By using the above method, we can get many distributions and scatter plots for a given collision process. Generally, and are sensitive to the transverse momentum distribution and insensitive to the rapidity distribution. We can use the transverse momentum distribution to determine values of and . The rapidity shifts and contribution ratios of different sources are usually determined by the rapidity distribution. The contributions of the TC and PC are mainly in the central rapidity region, and the contributions of the LT and LP are mainly in the backward and forward rapidity regions, respectively, where the latter two regions are also called the fragmentation regions. In the present work, to describe the rapidity distribution as accurate as possible, we may use and obtained from distribution at for the TC and PC and and obtained from distribution at (or 2.9) for the LT and LP.

Particularly, for the considered Au-Au collisions at 62.4 and 200 GeV in the present work, we can describe distribution obtained by the above Monte Carlo method by the analytic expression [10]where and denote the minimum and maximum rapidities, respectively, and is the normalization constant which gives (4) to be a (normalized) probability distribution. At the same time, () distribution obtained by the above Monte Carlo method can be approximately parameterized towhere is the normalization constant which gives (5) to be a probability distribution. In the present calculation, we can fit a given distribution by using the Monte Carlo method or analytic expression to obtain values of free parameters and . It should be noted that the given central in (4) and (5) should be shifted to 0 when we extract and because the effect of vectored longitudinal motion has to be subtracted.

3. Comparisons and Extractions

Figure 1 shows the transverse momentum distributions of net-baryons produced in central Au-Au collisions at (a)–(d) 62.4 and (e)–(h) 200 GeV. From Figures 1(a)1(d), the corresponding rapidities are = 0, 0.65, 2.3, and 3.0, respectively. From Figures 1(e)1(h), the corresponding rapidities are = 0, 0.9, 1.9, and 2.9, respectively. The symbols represent the experimental data of the BRAHMS Collaboration [1719] measured at the RHIC and collected together in [20] in which the longitudinal axis should not be , but . The solid curves are the Tsallis fitting results by us. The values of free parameters and obtained by using the analytic expression, normalization constant obtained by fitting the experimental data, and (number of degree of freedom) obtained in the fit are given in Table 1, where the last three points in Figure 1(h) have not been included in the calculation of due to the low statistics.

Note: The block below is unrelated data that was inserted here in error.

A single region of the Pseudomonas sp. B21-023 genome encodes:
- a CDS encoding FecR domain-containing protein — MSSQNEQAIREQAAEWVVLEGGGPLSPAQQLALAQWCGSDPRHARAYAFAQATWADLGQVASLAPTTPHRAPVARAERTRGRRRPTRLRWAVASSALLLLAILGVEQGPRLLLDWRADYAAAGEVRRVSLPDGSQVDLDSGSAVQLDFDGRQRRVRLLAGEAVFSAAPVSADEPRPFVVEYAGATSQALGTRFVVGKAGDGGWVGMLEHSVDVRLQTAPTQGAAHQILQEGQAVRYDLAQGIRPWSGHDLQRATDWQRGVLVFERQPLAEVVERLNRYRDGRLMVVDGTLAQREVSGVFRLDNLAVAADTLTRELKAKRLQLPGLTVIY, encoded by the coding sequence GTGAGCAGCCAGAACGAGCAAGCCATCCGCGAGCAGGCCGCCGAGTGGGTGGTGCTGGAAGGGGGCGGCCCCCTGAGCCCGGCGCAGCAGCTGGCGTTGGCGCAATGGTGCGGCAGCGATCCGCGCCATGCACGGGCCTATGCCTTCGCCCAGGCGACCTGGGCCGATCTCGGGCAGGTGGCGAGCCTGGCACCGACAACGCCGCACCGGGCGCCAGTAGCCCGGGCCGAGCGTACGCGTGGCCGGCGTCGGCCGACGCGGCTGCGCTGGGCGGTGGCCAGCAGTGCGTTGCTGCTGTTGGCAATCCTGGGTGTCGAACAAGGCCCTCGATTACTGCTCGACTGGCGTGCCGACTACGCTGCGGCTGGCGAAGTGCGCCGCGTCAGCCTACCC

Table 1: Values of parameters and corresponding to the fits in Figure 1, where Figures 1(a)1(d) are for central Au-Au collisions at 62.4 GeV and Figures 1(e)1(h) are for central Au-Au collisions at 200 GeV. The unit of is GeV. The last three points in Figure 1(h) have not been included in the calculation of due to the low statistics.
Figure 1: Transverse momentum distributions of net-baryons produced in central Au-Au collisions at different rapidities shown in the panels. (a)–(d) and (e)-(f) are for 62.4 and 200 GeV, respectively, where the symbols represent the experimental data of the BRAHMS Collaboration [1719] measured at the RHIC and collected together in [20], and the curves are our modeling results.

From Figure 1 and Table 1, one can see that decreases obviously with the increase of , and has a constant value with . This reflects nonequivalent excitations of the sources of net-baryons with different rapidities. The net-baryons with low rapidity are produced in the sources located in the central rapidity region, which are in fact in the TC/PC, for which the degree of excitation is high and the longitudinal speed is low. The net-baryons with high rapidity are produced in the sources located in the fragmentation regions, which are in fact in the LT/LP, for which the degree of excitation is low and the longitudinal speed is high. The fact that the effective temperature decreases with increasing of rapidity renders also that the velocity of radial flow in the fragmentation region is less than that in the central region. In the same region, compared with 62.4 GeV, the interacting system at 200 GeV has higher excitation degree and larger radial flow. In all rapidity region, both the interacting systems at 62.4 and 200 GeV are close to equilibrium state due to small values of .